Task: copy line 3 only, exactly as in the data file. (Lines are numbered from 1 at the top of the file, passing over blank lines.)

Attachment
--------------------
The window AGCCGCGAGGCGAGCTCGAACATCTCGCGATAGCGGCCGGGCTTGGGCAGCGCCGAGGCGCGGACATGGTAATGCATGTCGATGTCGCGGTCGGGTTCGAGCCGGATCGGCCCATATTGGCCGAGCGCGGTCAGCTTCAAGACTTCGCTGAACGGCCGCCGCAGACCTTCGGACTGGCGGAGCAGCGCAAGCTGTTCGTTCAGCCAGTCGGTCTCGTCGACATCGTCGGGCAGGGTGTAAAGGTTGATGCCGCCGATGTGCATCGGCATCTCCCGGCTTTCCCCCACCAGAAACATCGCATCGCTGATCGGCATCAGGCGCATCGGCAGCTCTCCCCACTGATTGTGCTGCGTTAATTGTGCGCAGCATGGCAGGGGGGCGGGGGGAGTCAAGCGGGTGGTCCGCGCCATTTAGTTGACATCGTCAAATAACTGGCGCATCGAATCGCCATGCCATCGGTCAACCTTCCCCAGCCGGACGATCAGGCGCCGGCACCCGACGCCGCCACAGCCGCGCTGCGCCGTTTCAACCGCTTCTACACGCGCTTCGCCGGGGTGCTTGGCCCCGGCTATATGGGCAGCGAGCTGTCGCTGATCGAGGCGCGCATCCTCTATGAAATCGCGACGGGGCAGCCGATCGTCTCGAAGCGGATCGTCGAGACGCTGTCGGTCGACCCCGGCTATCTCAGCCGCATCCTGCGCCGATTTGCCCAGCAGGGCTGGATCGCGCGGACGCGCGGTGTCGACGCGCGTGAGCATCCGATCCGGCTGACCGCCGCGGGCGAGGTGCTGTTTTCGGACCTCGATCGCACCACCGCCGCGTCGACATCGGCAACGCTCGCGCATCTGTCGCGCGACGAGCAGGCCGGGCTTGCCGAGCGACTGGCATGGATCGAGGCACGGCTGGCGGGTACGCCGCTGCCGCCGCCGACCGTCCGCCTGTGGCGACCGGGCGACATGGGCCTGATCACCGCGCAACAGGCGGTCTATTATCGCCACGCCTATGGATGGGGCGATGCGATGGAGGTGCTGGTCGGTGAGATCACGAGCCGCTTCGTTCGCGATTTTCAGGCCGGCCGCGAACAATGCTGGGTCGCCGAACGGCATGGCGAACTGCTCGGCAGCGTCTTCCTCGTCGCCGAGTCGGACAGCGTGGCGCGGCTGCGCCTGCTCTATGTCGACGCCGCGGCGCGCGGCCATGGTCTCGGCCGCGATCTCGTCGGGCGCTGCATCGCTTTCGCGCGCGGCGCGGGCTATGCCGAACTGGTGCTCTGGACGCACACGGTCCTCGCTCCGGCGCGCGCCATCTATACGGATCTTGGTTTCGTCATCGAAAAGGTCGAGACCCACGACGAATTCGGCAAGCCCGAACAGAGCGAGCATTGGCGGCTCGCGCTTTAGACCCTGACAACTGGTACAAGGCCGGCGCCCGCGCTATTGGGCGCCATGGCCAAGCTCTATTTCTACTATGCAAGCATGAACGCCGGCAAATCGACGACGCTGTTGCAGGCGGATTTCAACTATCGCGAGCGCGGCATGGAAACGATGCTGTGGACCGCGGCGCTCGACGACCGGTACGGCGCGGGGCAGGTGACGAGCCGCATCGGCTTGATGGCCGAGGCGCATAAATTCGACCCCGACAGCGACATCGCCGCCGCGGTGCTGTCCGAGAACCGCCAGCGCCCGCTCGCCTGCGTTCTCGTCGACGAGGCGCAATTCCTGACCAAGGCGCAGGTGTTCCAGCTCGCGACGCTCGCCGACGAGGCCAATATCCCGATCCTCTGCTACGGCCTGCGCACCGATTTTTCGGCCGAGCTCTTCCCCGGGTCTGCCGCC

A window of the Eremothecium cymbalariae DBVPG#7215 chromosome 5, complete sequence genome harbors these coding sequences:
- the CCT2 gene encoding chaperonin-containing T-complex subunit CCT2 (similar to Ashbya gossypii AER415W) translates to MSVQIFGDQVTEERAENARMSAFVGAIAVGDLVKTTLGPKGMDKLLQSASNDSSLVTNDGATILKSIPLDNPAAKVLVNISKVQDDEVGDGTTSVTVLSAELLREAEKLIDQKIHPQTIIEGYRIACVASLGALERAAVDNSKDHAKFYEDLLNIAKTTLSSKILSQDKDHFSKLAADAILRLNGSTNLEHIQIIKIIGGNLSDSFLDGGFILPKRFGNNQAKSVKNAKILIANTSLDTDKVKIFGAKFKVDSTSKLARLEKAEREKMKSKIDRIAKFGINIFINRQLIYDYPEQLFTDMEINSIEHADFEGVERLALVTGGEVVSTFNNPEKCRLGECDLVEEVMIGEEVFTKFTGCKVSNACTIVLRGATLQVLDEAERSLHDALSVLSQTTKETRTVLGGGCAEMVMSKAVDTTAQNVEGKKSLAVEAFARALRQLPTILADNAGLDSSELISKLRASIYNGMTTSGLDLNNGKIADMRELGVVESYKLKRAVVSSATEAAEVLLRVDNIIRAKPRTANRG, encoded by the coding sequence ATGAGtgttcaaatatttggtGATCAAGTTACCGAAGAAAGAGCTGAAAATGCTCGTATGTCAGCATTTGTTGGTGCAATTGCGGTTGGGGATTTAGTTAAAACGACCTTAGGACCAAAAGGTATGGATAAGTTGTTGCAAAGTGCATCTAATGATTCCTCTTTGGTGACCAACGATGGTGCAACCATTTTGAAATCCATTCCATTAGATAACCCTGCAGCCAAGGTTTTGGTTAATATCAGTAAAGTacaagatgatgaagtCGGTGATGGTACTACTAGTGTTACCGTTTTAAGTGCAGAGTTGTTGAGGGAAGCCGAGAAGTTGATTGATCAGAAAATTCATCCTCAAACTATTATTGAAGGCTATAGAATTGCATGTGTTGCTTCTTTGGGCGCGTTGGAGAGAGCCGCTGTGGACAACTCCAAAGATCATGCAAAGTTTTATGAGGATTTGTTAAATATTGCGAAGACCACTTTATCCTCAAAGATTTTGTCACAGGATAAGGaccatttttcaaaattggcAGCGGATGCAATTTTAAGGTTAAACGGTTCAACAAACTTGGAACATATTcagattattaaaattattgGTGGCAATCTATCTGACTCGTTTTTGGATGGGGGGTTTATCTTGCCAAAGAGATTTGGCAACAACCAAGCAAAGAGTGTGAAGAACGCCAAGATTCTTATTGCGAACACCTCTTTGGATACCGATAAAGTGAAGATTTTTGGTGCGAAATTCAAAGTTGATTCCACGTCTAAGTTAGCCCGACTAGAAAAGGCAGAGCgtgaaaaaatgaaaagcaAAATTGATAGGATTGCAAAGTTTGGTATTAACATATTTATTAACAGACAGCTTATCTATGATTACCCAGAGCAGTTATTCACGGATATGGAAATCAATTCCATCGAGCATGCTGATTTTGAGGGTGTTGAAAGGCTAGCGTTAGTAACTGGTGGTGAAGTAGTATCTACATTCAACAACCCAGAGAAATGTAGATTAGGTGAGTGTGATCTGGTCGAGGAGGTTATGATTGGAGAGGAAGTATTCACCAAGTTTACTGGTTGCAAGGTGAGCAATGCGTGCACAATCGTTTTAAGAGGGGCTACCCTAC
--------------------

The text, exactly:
- the CCT2 gene encoding chaperonin-containing T-complex subunit CCT2 (similar to Ashbya gossypii AER415W) translates to MSVQIFGDQVTEERAENARMSAFVGAIAVGDLVKTTLGPKGMDKLLQSASNDSSLVTNDGATILKSIPLDNPAAKVLVNISKVQDDEVGDGTTSVTVLSAELLREAEKLIDQKIHPQTIIEGYRIACVASLGALERAAVDNSKDHAKFYEDLLNIAKTTLSSKILSQDKDHFSKLAADAILRLNGSTNLEHIQIIKIIGGNLSDSFLDGGFILPKRFGNNQAKSVKNAKILIANTSLDTDKVKIFGAKFKVDSTSKLARLEKAEREKMKSKIDRIAKFGINIFINRQLIYDYPEQLFTDMEINSIEHADFEGVERLALVTGGEVVSTFNNPEKCRLGECDLVEEVMIGEEVFTKFTGCKVSNACTIVLRGATLQVLDEAERSLHDALSVLSQTTKETRTVLGGGCAEMVMSKAVDTTAQNVEGKKSLAVEAFARALRQLPTILADNAGLDSSELISKLRASIYNGMTTSGLDLNNGKIADMRELGVVESYKLKRAVVSSATEAAEVLLRVDNIIRAKPRTANRG, encoded by the coding sequence ATGAGtgttcaaatatttggtGATCAAGTTACCGAAGAAAGAGCTGAAAATGCTCGTATGTCAGCATTTGTTGGTGCAATTGCGGTTGGGGATTTAGTTAAAACGACCTTAGGACCAAAAGGTATGGATAAGTTGTTGCAAAGTGCATCTAATGATTCCTCTTTGGTGACCAACGATGGTGCAACCATTTTGAAATCCATTCCATTAGATAACCCTGCAGCCAAGGTTTTGGTTAATATCAGTAAAGTacaagatgatgaagtCGGTGATGGTACTACTAGTGTTACCGTTTTAAGTGCAGAGTTGTTGAGGGAAGCCGAGAAGTTGATTGATCAGAAAATTCATCCTCAAACTATTATTGAAGGCTATAGAATTGCATGTGTTGCTTCTTTGGGCGCGTTGGAGAGAGCCGCTGTGGACAACTCCAAAGATCATGCAAAGTTTTATGAGGATTTGTTAAATATTGCGAAGACCACTTTATCCTCAAAGATTTTGTCACAGGATAAGGaccatttttcaaaattggcAGCGGATGCAATTTTAAGGTTAAACGGTTCAACAAACTTGGAACATATTcagattattaaaattattgGTGGCAATCTATCTGACTCGTTTTTGGATGGGGGGTTTATCTTGCCAAAGAGATTTGGCAACAACCAAGCAAAGAGTGTGAAGAACGCCAAGATTCTTATTGCGAACACCTCTTTGGATACCGATAAAGTGAAGATTTTTGGTGCGAAATTCAAAGTTGATTCCACGTCTAAGTTAGCCCGACTAGAAAAGGCAGAGCgtgaaaaaatgaaaagcaAAATTGATAGGATTGCAAAGTTTGGTATTAACATATTTATTAACAGACAGCTTATCTATGATTACCCAGAGCAGTTATTCACGGATATGGAAATCAATTCCATCGAGCATGCTGATTTTGAGGGTGTTGAAAGGCTAGCGTTAGTAACTGGTGGTGAAGTAGTATCTACATTCAACAACCCAGAGAAATGTAGATTAGGTGAGTGTGATCTGGTCGAGGAGGTTATGATTGGAGAGGAAGTATTCACCAAGTTTACTGGTTGCAAGGTGAGCAATGCGTGCACAATCGTTTTAAGAGGGGCTACCCTAC